The salt concentration inside the cell is regulated by dedicated pumps in the membrane. These pumps contribute to the selectiveness of the cell membrane. These pumps, called sodium-potassium pumps are a protective mechanism for the cell. Otherwise, salts and water would travel in and out of the cell unimpeded causing irreversible damage to the cell.

Applications of water to health and disease


Hypertension
From this discussion, we can apply this logic in understanding the body's attempt on strict control of salt intake. Since increased amounts of salt can cause water accumulation, blood pressure can be significantly affected. Since blood is water, with cells, proteins and ions in suspension, increased amounts of salt can cause increased blood volumes (increase in the water portion of the blood). An increase in the amount of blood in a closed space (the vessels that hold it) puts a greater pressure on the blood vessel walls. The pressure of blood against the blood vessel wall is called blood pressure. When this measurement increases over the norm, we refer to this as hypertension. Hypertension for brief periods does not cause any significant problems, provided there are not any existing cardiovascular anomalies. Long term hypertension causes defects in the the blood vessel walls through the damage from the increased pressure on them. Since damaged blood vessel walls have defects in them, they become "sticky" to other substances such as cholesterol, fats, sugars and perhaps other substances. This is the start of vessel-occluding process of arteriosclerosis. Increased pressure of blood against vessel walls can also stretch the wall, and perhaps rupture it. An aneurism is the balloon-like dilated blood vessel which results from increased pressure on it. Think of it, like a bleb in a garden hose, which may stretch or balloon. If the vessel ruptures, resulting in blood leakage then it is a ruptured aneurism. If this occurs in the brain, it is referred to as a stroke, of CVA (cerebral vascular accident). Hypertension also makes the heart's work more difficult. Increases in blood pressure, mean that the heart must pump harder to actually pump the blood effectively. This is because increases in blood pressure, mean that the blood rubs against the vessel walls with more friction. This "pressed" blood is obviously more difficult to pump. Over the years, the heart of the hypertensive individual increases in size (muscular size). This increase in size because of hypertension is different than the increase in size and strength due to athletics, and is harmful. The hypertensive heart has an increased chances of developing myocardial infarctions (heart attacks) and other complications.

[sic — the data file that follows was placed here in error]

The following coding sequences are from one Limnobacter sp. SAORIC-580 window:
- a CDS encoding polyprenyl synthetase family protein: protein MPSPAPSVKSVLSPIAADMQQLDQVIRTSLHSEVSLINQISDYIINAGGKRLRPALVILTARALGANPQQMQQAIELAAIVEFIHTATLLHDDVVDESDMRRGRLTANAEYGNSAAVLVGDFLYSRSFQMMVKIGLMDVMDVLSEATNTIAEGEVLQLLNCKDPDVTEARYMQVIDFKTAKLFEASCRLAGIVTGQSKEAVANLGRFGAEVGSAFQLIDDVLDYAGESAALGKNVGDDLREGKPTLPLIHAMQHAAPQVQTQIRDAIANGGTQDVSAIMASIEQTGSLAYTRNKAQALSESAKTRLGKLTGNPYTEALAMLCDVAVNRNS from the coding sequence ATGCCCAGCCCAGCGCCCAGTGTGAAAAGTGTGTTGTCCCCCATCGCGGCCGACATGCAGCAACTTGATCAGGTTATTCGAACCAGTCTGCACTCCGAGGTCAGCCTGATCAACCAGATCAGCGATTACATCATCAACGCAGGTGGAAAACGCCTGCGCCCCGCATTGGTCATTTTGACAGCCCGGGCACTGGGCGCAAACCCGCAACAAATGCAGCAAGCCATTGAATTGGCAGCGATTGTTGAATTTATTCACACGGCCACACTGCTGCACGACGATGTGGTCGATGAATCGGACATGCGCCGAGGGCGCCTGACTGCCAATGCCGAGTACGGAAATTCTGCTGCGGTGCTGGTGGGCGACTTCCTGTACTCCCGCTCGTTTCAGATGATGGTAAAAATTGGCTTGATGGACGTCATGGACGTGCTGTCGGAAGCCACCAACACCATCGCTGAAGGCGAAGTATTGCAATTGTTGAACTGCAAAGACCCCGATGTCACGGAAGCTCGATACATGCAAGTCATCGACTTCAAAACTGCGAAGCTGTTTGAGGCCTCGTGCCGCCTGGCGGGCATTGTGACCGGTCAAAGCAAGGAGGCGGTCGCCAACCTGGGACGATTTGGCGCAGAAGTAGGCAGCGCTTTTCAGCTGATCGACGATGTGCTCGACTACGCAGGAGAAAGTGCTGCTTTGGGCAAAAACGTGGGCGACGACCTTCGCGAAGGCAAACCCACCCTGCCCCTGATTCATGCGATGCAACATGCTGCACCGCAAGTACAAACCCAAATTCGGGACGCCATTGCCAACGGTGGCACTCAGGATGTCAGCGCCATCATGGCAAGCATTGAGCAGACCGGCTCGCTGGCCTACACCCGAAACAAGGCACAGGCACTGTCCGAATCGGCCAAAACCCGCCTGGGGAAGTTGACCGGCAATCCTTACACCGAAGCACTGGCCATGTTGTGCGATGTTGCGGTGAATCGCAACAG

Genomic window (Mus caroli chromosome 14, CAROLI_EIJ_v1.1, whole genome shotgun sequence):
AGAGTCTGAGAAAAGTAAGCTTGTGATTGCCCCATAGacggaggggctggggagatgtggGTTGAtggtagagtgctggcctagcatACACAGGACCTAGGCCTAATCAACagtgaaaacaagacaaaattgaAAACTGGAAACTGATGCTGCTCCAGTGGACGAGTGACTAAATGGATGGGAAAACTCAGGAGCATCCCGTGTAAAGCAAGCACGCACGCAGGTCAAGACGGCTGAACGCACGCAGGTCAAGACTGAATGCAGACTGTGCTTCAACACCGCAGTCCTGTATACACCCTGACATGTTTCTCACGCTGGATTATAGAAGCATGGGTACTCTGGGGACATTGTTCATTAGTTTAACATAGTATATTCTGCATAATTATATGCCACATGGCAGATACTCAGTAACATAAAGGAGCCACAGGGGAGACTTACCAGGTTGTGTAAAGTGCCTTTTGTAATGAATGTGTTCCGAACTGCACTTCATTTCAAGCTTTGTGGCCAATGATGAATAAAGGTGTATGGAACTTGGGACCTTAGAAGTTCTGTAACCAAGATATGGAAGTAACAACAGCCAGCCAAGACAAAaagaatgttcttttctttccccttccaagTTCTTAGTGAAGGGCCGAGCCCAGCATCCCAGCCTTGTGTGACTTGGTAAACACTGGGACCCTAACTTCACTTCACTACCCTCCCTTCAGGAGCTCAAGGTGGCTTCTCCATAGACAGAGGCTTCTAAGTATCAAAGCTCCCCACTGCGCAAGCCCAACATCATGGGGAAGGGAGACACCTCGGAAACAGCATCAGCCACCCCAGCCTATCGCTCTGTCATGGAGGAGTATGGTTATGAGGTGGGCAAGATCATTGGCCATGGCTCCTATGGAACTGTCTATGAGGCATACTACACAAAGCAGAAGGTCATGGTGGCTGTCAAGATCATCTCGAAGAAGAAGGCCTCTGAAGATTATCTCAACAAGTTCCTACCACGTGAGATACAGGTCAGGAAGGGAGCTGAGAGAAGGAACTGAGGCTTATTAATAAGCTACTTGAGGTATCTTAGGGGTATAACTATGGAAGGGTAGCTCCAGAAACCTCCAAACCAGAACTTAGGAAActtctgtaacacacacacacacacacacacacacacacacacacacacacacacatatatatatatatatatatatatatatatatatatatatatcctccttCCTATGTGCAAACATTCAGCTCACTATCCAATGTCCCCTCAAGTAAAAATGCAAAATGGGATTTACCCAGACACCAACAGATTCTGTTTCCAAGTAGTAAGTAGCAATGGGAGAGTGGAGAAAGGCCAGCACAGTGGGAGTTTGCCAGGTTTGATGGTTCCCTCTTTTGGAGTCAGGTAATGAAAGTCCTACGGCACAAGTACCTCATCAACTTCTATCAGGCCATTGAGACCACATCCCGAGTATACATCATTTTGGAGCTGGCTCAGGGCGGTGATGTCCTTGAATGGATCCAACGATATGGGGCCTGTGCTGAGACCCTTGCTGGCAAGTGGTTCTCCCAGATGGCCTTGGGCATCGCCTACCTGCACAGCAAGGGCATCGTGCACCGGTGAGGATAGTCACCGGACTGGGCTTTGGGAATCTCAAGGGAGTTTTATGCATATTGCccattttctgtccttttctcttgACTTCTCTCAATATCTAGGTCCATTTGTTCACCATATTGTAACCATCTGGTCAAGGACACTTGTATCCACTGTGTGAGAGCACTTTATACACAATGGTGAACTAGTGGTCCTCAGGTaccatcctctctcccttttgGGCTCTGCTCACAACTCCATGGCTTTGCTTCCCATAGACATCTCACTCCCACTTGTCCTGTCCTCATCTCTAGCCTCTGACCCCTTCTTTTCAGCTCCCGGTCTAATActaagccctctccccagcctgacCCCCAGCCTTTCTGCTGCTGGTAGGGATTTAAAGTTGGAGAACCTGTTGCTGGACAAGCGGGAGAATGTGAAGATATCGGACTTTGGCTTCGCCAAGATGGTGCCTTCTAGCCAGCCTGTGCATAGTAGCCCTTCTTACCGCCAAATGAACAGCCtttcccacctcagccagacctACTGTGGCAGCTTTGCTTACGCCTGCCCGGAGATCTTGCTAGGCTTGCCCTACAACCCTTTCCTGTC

Learn more water and ELECTROLYTES

Water and Electrolyte - Intakes and Requirements

Sodium

Chloride

Potassium



Is there anything else I can do on my own to help low CSF volumes?
Review this with your doctor - but adequate fluid intake sometimes helps, along with proper nutrition - since Cerebrospinal Fluid is a filtrate of the blood, higher water intakes accordingly increasse blood volume - the theory here is that this will cause CSF production to increase.

also, see water and electrolytes